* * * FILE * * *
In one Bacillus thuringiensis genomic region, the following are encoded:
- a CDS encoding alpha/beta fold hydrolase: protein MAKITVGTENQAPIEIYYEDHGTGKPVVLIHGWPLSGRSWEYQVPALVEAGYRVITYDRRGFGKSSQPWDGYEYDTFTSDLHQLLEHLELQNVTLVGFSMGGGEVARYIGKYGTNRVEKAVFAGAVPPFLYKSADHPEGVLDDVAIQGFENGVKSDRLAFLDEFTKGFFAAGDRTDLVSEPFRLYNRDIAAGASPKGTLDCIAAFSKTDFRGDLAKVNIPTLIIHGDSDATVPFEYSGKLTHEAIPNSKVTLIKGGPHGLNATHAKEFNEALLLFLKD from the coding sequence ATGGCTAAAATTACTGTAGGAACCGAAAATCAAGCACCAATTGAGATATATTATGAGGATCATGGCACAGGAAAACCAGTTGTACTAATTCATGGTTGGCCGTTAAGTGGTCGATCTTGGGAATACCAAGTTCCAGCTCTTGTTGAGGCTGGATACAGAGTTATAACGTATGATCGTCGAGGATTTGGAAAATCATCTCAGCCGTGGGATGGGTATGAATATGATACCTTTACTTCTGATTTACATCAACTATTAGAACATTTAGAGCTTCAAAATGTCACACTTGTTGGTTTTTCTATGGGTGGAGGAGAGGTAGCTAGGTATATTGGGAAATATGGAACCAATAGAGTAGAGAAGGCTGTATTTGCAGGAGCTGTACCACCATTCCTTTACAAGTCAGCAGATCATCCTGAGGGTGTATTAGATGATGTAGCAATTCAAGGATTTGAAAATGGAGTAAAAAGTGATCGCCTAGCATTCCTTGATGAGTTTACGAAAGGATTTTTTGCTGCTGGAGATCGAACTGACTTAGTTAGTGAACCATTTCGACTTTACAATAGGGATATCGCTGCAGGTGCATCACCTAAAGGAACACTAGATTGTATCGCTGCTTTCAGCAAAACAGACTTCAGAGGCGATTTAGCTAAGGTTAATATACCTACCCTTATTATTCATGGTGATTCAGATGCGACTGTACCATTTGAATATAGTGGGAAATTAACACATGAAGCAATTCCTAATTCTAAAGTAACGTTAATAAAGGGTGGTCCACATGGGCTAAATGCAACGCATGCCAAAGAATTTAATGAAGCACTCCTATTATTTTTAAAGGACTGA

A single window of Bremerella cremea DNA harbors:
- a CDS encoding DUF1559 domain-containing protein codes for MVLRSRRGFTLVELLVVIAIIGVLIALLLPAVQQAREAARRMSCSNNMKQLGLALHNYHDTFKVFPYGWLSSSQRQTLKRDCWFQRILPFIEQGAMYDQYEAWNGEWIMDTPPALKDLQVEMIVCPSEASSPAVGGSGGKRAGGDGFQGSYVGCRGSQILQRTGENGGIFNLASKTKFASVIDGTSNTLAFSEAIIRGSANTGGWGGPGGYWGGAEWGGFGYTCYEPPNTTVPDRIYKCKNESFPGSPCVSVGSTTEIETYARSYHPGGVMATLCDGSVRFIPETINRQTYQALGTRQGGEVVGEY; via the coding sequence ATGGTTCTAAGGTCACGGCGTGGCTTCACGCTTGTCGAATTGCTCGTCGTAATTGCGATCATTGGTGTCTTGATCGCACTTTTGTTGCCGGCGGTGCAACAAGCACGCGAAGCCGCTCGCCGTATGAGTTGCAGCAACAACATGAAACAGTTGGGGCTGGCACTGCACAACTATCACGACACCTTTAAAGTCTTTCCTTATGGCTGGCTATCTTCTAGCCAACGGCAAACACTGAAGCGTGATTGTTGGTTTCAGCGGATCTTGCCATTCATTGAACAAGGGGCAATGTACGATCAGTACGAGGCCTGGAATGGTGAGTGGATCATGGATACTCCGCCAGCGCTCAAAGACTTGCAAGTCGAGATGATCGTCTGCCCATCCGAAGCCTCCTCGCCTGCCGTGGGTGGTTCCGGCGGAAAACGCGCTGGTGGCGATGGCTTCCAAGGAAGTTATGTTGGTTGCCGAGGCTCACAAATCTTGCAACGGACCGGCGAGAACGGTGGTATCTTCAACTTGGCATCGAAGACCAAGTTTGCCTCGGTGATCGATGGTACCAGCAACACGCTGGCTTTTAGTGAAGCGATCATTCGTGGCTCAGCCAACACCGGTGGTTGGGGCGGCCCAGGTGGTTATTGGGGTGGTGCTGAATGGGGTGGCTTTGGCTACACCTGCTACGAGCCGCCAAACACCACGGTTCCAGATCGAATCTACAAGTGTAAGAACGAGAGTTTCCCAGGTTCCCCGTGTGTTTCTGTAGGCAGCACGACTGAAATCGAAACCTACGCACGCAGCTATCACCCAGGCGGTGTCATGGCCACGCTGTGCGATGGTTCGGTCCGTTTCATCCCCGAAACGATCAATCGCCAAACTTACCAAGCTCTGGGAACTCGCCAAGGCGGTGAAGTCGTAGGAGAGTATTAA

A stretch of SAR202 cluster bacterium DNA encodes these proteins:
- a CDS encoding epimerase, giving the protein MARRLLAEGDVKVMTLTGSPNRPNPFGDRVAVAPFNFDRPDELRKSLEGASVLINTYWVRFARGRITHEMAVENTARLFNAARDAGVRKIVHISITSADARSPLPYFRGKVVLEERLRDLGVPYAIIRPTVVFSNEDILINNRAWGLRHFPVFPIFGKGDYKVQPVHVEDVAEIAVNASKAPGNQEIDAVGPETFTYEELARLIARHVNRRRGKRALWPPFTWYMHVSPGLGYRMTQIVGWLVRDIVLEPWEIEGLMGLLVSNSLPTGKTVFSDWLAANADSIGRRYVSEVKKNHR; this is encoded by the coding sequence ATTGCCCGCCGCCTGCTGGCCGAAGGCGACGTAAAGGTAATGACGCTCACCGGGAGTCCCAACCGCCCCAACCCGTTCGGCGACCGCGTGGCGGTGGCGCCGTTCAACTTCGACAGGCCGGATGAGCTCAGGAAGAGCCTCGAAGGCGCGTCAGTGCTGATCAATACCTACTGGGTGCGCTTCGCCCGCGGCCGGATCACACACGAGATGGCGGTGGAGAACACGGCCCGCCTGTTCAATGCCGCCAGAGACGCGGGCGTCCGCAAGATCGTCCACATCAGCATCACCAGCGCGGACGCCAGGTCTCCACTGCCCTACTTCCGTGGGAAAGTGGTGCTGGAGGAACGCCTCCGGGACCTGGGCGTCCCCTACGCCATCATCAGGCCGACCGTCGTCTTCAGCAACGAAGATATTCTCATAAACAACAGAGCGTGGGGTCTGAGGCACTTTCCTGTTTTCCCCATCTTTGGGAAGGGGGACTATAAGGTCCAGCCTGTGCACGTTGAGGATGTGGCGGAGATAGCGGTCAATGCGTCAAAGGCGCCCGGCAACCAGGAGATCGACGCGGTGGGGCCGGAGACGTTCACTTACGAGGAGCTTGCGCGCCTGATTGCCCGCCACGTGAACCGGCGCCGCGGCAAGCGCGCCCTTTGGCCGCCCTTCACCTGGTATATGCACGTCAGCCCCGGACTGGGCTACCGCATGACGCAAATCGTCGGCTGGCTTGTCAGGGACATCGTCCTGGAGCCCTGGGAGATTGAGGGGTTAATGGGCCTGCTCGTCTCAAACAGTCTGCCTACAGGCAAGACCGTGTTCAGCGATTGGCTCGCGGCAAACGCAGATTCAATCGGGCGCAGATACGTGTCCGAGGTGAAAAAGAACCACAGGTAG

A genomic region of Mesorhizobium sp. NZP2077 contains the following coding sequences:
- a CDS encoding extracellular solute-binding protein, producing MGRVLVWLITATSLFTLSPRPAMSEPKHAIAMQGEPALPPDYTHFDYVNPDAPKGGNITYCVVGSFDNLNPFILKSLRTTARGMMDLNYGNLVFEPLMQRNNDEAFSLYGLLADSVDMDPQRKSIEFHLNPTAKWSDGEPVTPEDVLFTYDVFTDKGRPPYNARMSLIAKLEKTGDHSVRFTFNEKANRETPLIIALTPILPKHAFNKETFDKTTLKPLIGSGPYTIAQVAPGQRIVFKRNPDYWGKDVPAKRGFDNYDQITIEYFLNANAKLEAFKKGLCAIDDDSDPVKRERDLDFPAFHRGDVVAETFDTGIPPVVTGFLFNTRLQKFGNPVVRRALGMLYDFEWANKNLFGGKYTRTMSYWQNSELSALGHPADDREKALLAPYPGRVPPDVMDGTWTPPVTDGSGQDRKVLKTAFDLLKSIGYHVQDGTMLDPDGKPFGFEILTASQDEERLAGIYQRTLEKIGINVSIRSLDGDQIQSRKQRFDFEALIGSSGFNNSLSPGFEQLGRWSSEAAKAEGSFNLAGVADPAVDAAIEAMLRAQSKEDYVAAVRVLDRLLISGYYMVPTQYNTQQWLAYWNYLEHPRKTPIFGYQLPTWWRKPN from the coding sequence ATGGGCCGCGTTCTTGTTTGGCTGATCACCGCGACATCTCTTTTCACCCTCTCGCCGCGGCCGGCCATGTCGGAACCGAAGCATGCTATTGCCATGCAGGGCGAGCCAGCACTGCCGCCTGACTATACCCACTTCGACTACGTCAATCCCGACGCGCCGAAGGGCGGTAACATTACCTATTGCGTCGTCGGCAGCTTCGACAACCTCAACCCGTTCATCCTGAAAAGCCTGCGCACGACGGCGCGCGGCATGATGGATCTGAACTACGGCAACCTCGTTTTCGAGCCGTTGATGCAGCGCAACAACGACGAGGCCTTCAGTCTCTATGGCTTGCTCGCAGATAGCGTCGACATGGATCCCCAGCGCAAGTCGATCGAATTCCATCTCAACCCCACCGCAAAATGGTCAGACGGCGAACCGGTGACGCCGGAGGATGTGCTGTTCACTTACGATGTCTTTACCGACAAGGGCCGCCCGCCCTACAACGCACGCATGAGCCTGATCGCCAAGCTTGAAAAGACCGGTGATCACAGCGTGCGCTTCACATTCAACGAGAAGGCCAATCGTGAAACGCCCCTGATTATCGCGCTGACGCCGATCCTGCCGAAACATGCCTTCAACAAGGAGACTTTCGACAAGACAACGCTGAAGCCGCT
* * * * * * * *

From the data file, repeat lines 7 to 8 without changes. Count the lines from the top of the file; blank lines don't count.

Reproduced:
A genomic region of Mesorhizobium sp. NZP2077 contains the following coding sequences:
- a CDS encoding extracellular solute-binding protein, producing MGRVLVWLITATSLFTLSPRPAMSEPKHAIAMQGEPALPPDYTHFDYVNPDAPKGGNITYCVVGSFDNLNPFILKSLRTTARGMMDLNYGNLVFEPLMQRNNDEAFSLYGLLADSVDMDPQRKSIEFHLNPTAKWSDGEPVTPEDVLFTYDVFTDKGRPPYNARMSLIAKLEKTGDHSVRFTFNEKANRETPLIIALTPILPKHAFNKETFDKTTLKPLIGSGPYTIAQVAPGQRIVFKRNPDYWGKDVPAKRGFDNYDQITIEYFLNANAKLEAFKKGLCAIDDDSDPVKRERDLDFPAFHRGDVVAETFDTGIPPVVTGFLFNTRLQKFGNPVVRRALGMLYDFEWANKNLFGGKYTRTMSYWQNSELSALGHPADDREKALLAPYPGRVPPDVMDGTWTPPVTDGSGQDRKVLKTAFDLLKSIGYHVQDGTMLDPDGKPFGFEILTASQDEERLAGIYQRTLEKIGINVSIRSLDGDQIQSRKQRFDFEALIGSSGFNNSLSPGFEQLGRWSSEAAKAEGSFNLAGVADPAVDAAIEAMLRAQSKEDYVAAVRVLDRLLISGYYMVPTQYNTQQWLAYWNYLEHPRKTPIFGYQLPTWWRKPN from the coding sequence ATGGGCCGCGTTCTTGTTTGGCTGATCACCGCGACATCTCTTTTCACCCTCTCGCCGCGGCCGGCCATGTCGGAACCGAAGCATGCTATTGCCATGCAGGGCGAGCCAGCACTGCCGCCTGACTATACCCACTTCGACTACGTCAATCCCGACGCGCCGAAGGGCGGTAACATTACCTATTGCGTCGTCGGCAGCTTCGACAACCTCAACCCGTTCATCCTGAAAAGCCTGCGCACGACGGCGCGCGGCATGATGGATCTGAACTACGGCAACCTCGTTTTCGAGCCGTTGATGCAGCGCAACAACGACGAGGCCTTCAGTCTCTATGGCTTGCTCGCAGATAGCGTCGACATGGATCCCCAGCGCAAGTCGATCGAATTCCATCTCAACCCCACCGCAAAATGGTCAGACGGCGAACCGGTGACGCCGGAGGATGTGCTGTTCACTTACGATGTCTTTACCGACAAGGGCCGCCCGCCCTACAACGCACGCATGAGCCTGATCGCCAAGCTTGAAAAGACCGGTGATCACAGCGTGCGCTTCACATTCAACGAGAAGGCCAATCGTGAAACGCCCCTGATTATCGCGCTGACGCCGATCCTGCCGAAACATGCCTTCAACAAGGAGACTTTCGACAAGACAACGCTGAAGCCGCT